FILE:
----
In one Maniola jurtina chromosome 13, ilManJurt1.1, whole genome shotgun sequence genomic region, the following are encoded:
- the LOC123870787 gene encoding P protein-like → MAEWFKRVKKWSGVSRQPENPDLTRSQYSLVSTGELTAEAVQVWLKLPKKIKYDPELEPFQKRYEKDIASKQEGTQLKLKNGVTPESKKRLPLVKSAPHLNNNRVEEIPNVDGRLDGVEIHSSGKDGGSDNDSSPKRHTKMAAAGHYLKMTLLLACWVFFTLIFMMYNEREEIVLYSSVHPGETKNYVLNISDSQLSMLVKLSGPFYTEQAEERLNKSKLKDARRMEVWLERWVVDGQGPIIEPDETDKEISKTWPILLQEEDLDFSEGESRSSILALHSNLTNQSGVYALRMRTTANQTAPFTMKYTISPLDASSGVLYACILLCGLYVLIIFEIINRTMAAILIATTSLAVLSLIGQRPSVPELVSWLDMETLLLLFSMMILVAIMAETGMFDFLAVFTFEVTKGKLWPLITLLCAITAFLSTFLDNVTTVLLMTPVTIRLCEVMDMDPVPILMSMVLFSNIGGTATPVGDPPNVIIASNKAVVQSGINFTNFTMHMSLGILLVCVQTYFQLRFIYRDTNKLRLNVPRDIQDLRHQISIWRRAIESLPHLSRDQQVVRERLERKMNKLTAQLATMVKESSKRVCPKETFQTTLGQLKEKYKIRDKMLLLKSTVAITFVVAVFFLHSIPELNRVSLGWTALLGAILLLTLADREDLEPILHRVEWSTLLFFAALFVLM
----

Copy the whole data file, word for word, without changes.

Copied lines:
In one Maniola jurtina chromosome 13, ilManJurt1.1, whole genome shotgun sequence genomic region, the following are encoded:
- the LOC123870787 gene encoding P protein-like → MAEWFKRVKKWSGVSRQPENPDLTRSQYSLVSTGELTAEAVQVWLKLPKKIKYDPELEPFQKRYEKDIASKQEGTQLKLKNGVTPESKKRLPLVKSAPHLNNNRVEEIPNVDGRLDGVEIHSSGKDGGSDNDSSPKRHTKMAAAGHYLKMTLLLACWVFFTLIFMMYNEREEIVLYSSVHPGETKNYVLNISDSQLSMLVKLSGPFYTEQAEERLNKSKLKDARRMEVWLERWVVDGQGPIIEPDETDKEISKTWPILLQEEDLDFSEGESRSSILALHSNLTNQSGVYALRMRTTANQTAPFTMKYTISPLDASSGVLYACILLCGLYVLIIFEIINRTMAAILIATTSLAVLSLIGQRPSVPELVSWLDMETLLLLFSMMILVAIMAETGMFDFLAVFTFEVTKGKLWPLITLLCAITAFLSTFLDNVTTVLLMTPVTIRLCEVMDMDPVPILMSMVLFSNIGGTATPVGDPPNVIIASNKAVVQSGINFTNFTMHMSLGILLVCVQTYFQLRFIYRDTNKLRLNVPRDIQDLRHQISIWRRAIESLPHLSRDQQVVRERLERKMNKLTAQLATMVKESSKRVCPKETFQTTLGQLKEKYKIRDKMLLLKSTVAITFVVAVFFLHSIPELNRVSLGWTALLGAILLLTLADREDLEPILHRVEWSTLLFFAALFVLM